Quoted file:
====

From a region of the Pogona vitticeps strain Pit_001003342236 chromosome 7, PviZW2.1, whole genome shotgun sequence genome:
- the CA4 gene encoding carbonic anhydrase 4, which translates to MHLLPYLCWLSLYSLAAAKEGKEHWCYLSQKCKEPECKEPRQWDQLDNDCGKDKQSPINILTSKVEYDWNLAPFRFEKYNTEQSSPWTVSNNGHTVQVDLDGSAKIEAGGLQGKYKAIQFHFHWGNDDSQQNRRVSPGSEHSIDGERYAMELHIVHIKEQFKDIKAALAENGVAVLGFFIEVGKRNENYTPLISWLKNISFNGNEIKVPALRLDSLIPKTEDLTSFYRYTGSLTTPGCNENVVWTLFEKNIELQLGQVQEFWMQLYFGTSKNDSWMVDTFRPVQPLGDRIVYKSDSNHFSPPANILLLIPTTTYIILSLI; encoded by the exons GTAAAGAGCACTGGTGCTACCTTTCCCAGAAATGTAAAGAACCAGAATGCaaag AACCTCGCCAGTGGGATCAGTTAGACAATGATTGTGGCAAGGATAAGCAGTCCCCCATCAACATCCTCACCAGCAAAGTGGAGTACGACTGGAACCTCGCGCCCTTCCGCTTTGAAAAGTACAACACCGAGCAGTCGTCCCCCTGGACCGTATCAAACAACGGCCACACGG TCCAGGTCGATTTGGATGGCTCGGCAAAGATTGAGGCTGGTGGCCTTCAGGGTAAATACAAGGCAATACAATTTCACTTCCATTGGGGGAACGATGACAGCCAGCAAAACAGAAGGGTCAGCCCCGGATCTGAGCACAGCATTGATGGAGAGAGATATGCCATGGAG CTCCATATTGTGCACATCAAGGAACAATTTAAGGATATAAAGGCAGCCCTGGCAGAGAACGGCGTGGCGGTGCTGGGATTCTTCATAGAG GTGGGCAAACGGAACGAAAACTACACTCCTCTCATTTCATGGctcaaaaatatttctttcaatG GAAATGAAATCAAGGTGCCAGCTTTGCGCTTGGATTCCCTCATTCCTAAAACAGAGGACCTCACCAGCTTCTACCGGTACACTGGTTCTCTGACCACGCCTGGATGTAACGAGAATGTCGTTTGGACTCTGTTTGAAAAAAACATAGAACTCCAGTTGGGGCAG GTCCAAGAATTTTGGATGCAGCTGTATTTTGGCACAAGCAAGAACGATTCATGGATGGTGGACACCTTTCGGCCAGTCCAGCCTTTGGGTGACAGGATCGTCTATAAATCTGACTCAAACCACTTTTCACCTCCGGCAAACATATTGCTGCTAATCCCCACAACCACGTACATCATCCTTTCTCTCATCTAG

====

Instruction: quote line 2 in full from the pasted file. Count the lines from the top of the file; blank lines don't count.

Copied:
- the CA4 gene encoding carbonic anhydrase 4, which translates to MHLLPYLCWLSLYSLAAAKEGKEHWCYLSQKCKEPECKEPRQWDQLDNDCGKDKQSPINILTSKVEYDWNLAPFRFEKYNTEQSSPWTVSNNGHTVQVDLDGSAKIEAGGLQGKYKAIQFHFHWGNDDSQQNRRVSPGSEHSIDGERYAMELHIVHIKEQFKDIKAALAENGVAVLGFFIEVGKRNENYTPLISWLKNISFNGNEIKVPALRLDSLIPKTEDLTSFYRYTGSLTTPGCNENVVWTLFEKNIELQLGQVQEFWMQLYFGTSKNDSWMVDTFRPVQPLGDRIVYKSDSNHFSPPANILLLIPTTTYIILSLI; encoded by the exons GTAAAGAGCACTGGTGCTACCTTTCCCAGAAATGTAAAGAACCAGAATGCaaag AACCTCGCCAGTGGGATCAGTTAGACAATGATTGTGGCAAGGATAAGCAGTCCCCCATCAACATCCTCACCAGCAAAGTGGAGTACGACTGGAACCTCGCGCCCTTCCGCTTTGAAAAGTACAACACCGAGCAGTCGTCCCCCTGGACCGTATCAAACAACGGCCACACGG TCCAGGTCGATTTGGATGGCTCGGCAAAGATTGAGGCTGGTGGCCTTCAGGGTAAATACAAGGCAATACAATTTCACTTCCATTGGGGGAACGATGACAGCCAGCAAAACAGAAGGGTCAGCCCCGGATCTGAGCACAGCATTGATGGAGAGAGATATGCCATGGAG CTCCATATTGTGCACATCAAGGAACAATTTAAGGATATAAAGGCAGCCCTGGCAGAGAACGGCGTGGCGGTGCTGGGATTCTTCATAGAG GTGGGCAAACGGAACGAAAACTACACTCCTCTCATTTCATGGctcaaaaatatttctttcaatG GAAATGAAATCAAGGTGCCAGCTTTGCGCTTGGATTCCCTCATTCCTAAAACAGAGGACCTCACCAGCTTCTACCGGTACACTGGTTCTCTGACCACGCCTGGATGTAACGAGAATGTCGTTTGGACTCTGTTTGAAAAAAACATAGAACTCCAGTTGGGGCAG GTCCAAGAATTTTGGATGCAGCTGTATTTTGGCACAAGCAAGAACGATTCATGGATGGTGGACACCTTTCGGCCAGTCCAGCCTTTGGGTGACAGGATCGTCTATAAATCTGACTCAAACCACTTTTCACCTCCGGCAAACATATTGCTGCTAATCCCCACAACCACGTACATCATCCTTTCTCTCATCTAG